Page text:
Thursday, 12 November 2015


They came from far and wide
15,600 men came
The brown, the black
To fight for King and country
A King and country
they did not know,
They came
These soldiers crossed vast seas
Left behind all they knew
To ride the tide of war.

Many did not see action
Many carried 

and cleaned and dug
For they did not trust our boy’s with guns
Even if they fought against the same enemy.
Some died of disease as they struggled
to cope with the English cold,
19 Caribbean’s buried in Seaford cemetery
and many others lay in foreign lands,
Away from all they know.

They travelled to

Kenya, France, 
Palestine, Jordan, Italy
They came to fight 
for the Motherland,
Pledging loyally 

and allegiance
To a fight that was not theirs.
But still they came.

Jamaica and Grenada boys
Trinidad and Tobago boys
Barbados and Bahamas boys
British Honduras, Guyana boys
Leeward Islands, St Lucia and St Vincent boys
They came, they came, they came,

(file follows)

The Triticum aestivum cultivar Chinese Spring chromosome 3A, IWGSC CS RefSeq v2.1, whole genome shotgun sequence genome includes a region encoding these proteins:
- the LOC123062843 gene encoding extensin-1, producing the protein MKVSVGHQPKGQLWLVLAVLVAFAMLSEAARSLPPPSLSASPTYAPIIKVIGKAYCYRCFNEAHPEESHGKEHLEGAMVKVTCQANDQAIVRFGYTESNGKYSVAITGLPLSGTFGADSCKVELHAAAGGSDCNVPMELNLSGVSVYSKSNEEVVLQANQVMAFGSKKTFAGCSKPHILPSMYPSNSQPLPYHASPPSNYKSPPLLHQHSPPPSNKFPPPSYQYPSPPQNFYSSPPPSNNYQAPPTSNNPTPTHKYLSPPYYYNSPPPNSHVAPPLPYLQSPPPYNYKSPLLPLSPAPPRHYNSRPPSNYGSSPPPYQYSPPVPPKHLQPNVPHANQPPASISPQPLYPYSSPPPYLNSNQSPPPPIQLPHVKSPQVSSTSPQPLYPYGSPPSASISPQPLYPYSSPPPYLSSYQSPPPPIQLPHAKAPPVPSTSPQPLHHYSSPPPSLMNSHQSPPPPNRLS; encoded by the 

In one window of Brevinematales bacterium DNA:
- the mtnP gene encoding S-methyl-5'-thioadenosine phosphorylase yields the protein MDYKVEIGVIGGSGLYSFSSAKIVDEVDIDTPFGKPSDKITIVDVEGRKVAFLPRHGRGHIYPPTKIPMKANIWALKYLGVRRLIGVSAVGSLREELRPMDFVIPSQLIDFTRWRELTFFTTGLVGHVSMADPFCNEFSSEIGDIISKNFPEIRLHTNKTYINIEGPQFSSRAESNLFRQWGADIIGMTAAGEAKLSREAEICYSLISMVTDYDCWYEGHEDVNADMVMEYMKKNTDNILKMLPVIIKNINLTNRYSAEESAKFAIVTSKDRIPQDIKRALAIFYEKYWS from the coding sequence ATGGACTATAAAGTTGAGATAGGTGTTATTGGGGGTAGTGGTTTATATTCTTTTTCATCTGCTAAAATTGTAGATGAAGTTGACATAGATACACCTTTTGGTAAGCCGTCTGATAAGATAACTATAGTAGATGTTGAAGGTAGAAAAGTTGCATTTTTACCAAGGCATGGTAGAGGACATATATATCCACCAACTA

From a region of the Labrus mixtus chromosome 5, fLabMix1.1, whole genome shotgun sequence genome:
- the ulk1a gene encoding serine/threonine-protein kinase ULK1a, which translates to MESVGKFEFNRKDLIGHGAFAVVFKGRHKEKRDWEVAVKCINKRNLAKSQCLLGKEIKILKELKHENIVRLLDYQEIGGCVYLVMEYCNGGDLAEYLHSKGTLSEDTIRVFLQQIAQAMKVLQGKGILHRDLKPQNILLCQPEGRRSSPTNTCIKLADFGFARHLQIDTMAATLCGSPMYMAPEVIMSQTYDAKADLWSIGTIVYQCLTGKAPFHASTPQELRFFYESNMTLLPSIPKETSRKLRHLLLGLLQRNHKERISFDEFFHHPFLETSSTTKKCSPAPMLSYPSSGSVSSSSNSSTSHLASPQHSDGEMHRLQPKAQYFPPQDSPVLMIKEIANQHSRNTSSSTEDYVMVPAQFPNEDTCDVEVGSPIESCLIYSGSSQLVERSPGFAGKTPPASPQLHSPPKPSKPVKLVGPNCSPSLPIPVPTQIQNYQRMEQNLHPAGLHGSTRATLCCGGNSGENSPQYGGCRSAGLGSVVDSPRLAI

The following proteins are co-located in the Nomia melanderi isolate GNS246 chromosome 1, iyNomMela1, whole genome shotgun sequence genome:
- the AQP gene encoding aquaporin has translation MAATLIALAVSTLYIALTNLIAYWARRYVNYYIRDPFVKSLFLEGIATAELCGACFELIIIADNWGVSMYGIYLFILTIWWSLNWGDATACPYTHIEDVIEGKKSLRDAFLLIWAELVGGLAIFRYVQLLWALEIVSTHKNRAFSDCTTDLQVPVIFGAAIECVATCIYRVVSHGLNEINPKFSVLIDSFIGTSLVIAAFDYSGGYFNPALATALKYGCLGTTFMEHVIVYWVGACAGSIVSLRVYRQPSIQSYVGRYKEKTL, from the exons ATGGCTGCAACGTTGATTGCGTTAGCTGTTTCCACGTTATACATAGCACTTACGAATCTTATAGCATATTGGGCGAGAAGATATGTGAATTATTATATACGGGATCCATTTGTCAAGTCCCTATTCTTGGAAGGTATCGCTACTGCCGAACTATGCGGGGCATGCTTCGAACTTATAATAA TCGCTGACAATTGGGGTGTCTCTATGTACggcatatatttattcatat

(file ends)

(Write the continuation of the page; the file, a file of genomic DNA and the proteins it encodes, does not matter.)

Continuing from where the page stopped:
waved goodbye to embracing sunshine
waved goodbye cerulean seas
enveloping peaceful shores.
they waved.

To friends, 

to family,
to lovers
and to their children
They waved,
From troop ships
which whisked them off to lands afar,
For the glory for the adventure, they came.
Wore the British uniform with pride
Little idea of the hardships waiting.

The numbing cold, 

the searing heat, 
dessert sand,
The discrimination, 
the racism,
The donkey work
A black soldiers lament is what they cried
But their cries went unheard,
Their dark story is hidden,
Whitewashed and supressed.

WW1 they came, 

then years later 
for WW2 they came.
Dark skinned men,
Brave men,
Who still held tight 

to the idea of a Motherland,
A Motherland 

they were prepared to die for. 

In honour of Private Lazarus Emmanuel Louis Francois WW1 soldier

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